[7] Letter from Mr. Wang Xiaolin, Ministry of Foreign Affairs, 10 April 2000. China’s response to last year’s report: “It is obvious that you attached importance to reflecting China’s policy and position on the issue of landmines in your report. For that purpose, you must have done a lot of work and consulted relevant sources. We are grateful for your efforts in this regard. We appreciate the responsible attitude you adopted by quoting the exact statements made by Chinese officials in various occasions and the relevant section from the White Paper on China’s National Defense. Meanwhile, we also noted that Landmine Monitor 1999 quoted some remarks of assessment or speculation by agencies from other countries or individuals on China’s production, transfer, stockpiling and use of antipersonnel landmines (APLs). It is our view that such an approach is not appropriate.”
[8] Declarations and Reservations on CCW Protocol II entry into force 3 December 1998, at http://www.un.org/Depts/Treaty/final/ts2/newfiles/part_boo/xxvi_boo/xxvi_2.html.
[9] Statement by Amb. Sha Zukang at the first annual conference for Amended Protocol II, 15 December 1999.
[10] People’s Republic of China, Report to the First Annual Conference of Contracting Parties to Amended Protocol II annexed to the CCW, submitted October 1999.
[11] Telephone interview with a Chinese official, Tokyo, 25 February 1999. See also, "Sino-U.S. Presidential Joint Statement,” Beijing, 27 June 1998.
[12] See Technical Annex, 2(a) of Amended Protocol II.
[13] CCW/CONF.I/SR.11
[14] See Human Rights Watch, The Mine Ban Treaty and Members of APEC, October 1998.
[15] Telephone interviews with officials from Department of Arms Control and Disarmament, Chinese Ministry of Foreign Affairs, and two Chinese embassies, Tokyo, 24, 25, and 26 February 1999.
[16] See, “Sino-U.S. Presidential Joint Statement,” Beijing, 27 June 1998. See also, White Paper: China's National Defense, 1998.
[17] Based on interviews with governmental officials involved in Protocol II discussions with China.
[18] Landmine Monitor discussion with Peoples’ Republic of China Delegation, Maputo, Mozambique, 4 May 1999.
[19] ICBL meeting with U.S. delegation to CCW Amended Protocol II annual conference, Geneva, 13 December 1999.
[20] China, Report to the First Annual Conference on Amended Protocol II, October 1999.
[21] Ibid.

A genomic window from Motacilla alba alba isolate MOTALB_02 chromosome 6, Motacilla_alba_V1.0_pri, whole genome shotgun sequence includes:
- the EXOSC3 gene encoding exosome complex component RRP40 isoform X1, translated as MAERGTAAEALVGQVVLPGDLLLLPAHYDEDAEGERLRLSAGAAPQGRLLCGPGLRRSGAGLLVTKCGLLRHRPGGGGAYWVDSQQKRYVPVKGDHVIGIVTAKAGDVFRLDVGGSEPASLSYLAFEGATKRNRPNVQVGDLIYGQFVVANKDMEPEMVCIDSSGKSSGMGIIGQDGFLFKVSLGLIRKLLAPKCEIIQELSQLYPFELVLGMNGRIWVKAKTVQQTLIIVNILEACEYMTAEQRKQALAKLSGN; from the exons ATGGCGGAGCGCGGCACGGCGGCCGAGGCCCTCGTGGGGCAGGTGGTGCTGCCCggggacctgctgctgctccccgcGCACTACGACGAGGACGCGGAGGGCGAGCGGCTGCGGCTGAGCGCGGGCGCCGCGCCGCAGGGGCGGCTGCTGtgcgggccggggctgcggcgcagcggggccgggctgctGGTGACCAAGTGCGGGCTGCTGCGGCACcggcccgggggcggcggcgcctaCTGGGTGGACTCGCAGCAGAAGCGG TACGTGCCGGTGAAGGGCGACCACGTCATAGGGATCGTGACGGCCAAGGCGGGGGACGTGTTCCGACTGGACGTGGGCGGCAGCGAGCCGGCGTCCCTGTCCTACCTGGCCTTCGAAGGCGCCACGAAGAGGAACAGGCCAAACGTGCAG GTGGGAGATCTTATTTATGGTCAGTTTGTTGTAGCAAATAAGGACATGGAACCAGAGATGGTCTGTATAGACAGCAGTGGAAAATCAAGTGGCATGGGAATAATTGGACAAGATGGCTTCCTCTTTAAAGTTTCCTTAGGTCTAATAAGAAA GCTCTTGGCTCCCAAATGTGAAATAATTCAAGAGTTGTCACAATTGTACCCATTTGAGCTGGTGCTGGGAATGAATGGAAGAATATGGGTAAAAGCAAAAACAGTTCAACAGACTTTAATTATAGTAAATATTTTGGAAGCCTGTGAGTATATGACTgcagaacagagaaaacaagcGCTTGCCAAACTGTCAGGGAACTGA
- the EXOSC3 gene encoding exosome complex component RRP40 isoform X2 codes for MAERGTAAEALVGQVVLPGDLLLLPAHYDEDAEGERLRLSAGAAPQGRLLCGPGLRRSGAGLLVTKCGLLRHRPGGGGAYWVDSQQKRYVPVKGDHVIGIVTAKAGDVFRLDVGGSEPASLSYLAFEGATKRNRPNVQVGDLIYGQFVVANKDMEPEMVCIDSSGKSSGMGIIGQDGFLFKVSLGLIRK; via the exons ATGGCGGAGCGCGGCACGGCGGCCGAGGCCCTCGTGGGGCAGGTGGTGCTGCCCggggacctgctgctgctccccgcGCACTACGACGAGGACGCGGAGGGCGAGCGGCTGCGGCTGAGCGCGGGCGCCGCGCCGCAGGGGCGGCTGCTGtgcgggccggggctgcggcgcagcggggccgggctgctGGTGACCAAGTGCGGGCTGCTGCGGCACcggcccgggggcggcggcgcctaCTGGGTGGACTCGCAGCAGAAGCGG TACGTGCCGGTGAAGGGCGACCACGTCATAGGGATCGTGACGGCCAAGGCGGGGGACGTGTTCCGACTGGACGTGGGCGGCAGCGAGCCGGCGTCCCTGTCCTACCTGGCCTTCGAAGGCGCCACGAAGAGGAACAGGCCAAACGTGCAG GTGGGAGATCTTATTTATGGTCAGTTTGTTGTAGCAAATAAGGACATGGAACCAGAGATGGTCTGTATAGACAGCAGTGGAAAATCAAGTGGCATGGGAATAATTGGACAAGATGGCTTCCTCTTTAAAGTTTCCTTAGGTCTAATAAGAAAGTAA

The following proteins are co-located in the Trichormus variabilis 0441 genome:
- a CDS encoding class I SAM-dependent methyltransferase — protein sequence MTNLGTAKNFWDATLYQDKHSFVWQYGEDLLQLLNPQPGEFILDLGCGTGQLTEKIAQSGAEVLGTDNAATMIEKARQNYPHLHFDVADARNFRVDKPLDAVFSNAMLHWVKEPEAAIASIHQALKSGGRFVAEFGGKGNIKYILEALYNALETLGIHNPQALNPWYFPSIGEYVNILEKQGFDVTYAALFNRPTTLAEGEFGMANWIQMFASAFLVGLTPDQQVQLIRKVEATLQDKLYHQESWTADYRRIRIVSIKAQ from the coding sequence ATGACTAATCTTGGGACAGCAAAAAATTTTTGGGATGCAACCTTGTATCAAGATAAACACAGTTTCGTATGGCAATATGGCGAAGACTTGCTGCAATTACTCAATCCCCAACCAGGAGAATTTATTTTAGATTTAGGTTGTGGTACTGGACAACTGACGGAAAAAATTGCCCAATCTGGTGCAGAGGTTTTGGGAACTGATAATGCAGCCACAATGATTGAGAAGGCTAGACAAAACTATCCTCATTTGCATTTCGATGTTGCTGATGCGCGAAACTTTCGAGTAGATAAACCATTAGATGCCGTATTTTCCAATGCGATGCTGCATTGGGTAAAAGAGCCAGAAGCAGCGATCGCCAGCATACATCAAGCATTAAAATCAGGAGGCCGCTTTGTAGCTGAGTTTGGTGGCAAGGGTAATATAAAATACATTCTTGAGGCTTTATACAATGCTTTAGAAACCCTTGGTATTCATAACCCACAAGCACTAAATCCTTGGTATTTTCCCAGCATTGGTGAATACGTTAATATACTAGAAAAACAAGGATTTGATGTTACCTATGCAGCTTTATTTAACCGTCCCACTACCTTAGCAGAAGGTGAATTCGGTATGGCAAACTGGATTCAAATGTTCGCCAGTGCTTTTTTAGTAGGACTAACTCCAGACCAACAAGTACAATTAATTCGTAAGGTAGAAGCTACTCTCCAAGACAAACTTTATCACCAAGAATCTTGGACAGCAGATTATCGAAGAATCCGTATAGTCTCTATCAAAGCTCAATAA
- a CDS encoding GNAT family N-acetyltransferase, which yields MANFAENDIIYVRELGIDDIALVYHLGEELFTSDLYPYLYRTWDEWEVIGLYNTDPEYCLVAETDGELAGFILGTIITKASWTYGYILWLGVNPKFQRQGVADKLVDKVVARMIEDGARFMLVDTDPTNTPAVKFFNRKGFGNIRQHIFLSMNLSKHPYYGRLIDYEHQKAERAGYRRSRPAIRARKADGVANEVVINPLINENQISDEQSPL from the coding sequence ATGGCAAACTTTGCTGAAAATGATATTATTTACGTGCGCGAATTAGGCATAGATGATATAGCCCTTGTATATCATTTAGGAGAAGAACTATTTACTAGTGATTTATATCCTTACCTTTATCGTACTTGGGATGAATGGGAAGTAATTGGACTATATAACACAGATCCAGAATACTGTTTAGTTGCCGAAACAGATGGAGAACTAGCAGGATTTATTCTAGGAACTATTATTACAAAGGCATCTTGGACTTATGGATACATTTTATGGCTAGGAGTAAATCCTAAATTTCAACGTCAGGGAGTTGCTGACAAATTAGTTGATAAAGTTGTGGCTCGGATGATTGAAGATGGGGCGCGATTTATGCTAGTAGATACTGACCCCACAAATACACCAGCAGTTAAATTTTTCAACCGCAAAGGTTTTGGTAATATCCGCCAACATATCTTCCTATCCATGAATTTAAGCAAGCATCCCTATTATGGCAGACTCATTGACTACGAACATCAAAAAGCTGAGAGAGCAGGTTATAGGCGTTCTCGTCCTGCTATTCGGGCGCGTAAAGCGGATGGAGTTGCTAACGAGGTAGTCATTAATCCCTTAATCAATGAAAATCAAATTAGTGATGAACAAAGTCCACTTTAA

[22] Humanitarian Demining Website, U.S. Department of Defense, at http://www.demining.brtrc.com/maps/china.
[23] Foreign Affairs Office of the Ministry of National Defence, People’s Republic of China, Postwar Demining Operations in China (1992-1999), December 1999, p. 1.
[24] Ibid., p. 11.
[25] Ibid., pp. 1-2.
[26] Humanitarian Demining Website, U.S. Department of Defense.
[27] China, Report to the First Annual Conference on Amended Protocol II, October 1999.
[28] Ibid.
[29] Landmine Monitor/Human Rights Watch, interview and correspondence with UN officials, April and June 2000.
[30] Ministry of National Defence, Postwar Demining Operations in China, December, 1999, p. 4. China’s Protocol II Article 13 report says operations were carried out from “the beginning of 1992 to the end of 1994 and from November 1997 to August 1999.” There are press accounts referring to ceremonies to note the end of the clearance operations dated 11 August 1999. See for example, Beijing Xinhua, “PRC Clears Last Landmines on Border with Vietnam,” 11 August 1999.
[31] Postwar Demining Operations, p. 4. China’s Article 13 report states “over 2.2 million mines and explosive devices” were removed.
[32] Ibid., p. 5.
[33] Daily News of Liberation Army, 10 August 1999.
[34] Letter from Mr. Wang Xiaolin, Ministry of Foreign Affairs, 10 April 2000.
[35] Disabled Association of Fang Cheng Gang City, “Explanation of the below-knee disabled persons in the Guangxi Fang Cheng Gang City,” 20 December 1999.
[36] “Law of the People's Republic of China, 17th meeting of the Standing Committee, 28 December 1990,” http://www.gladnet.org.
[37] Asian and Pacific decade of Disabled Persons 1993-2002: the starting point, UN, New York, 1993.
[38] The Development of the Undertakings of Disabled Persons in China, China Disabled persons’ Federation document.
[39] "Health Report 2000, Annex Table 8 Selected national health accounts indicators for all Member States ", last update 21 June 2000, WHO, 23 June 2000, http://www.who.ch.
[40] The Europa World Year Book 1999, p 932, Vol. 1, Fortieth edition, Europa Publications Limited , London , 1999.
[41] World Development Indicators 2000, p 90.
[42] l'état du monde 2000, p 300.
[43] “Law of the People's Republic of China, 17th meeting of the Standing Committee, 28 December 1990,” http://www.gladnet.org.
[44] Asian and Pacific decade of Disabled Persons 1993-2002: the starting point, UN, NY, 1993.
[46] Interview with retired Maj. Gen. D. Banerjee, Institute for Peace & Conflict Studies (New Delhi), Oslo, March 1999.
[47] Ibid.
[48] Interview with Dr. Pema Dorjee, Chief Medical Officer of Men Tsee Khang Clinic, Jalpaiguri, West Bengal, 17 June 1999.
[49] Grant Peck, “Animals and Landmines,” Associated Press, Bangkok, 7 May 2000.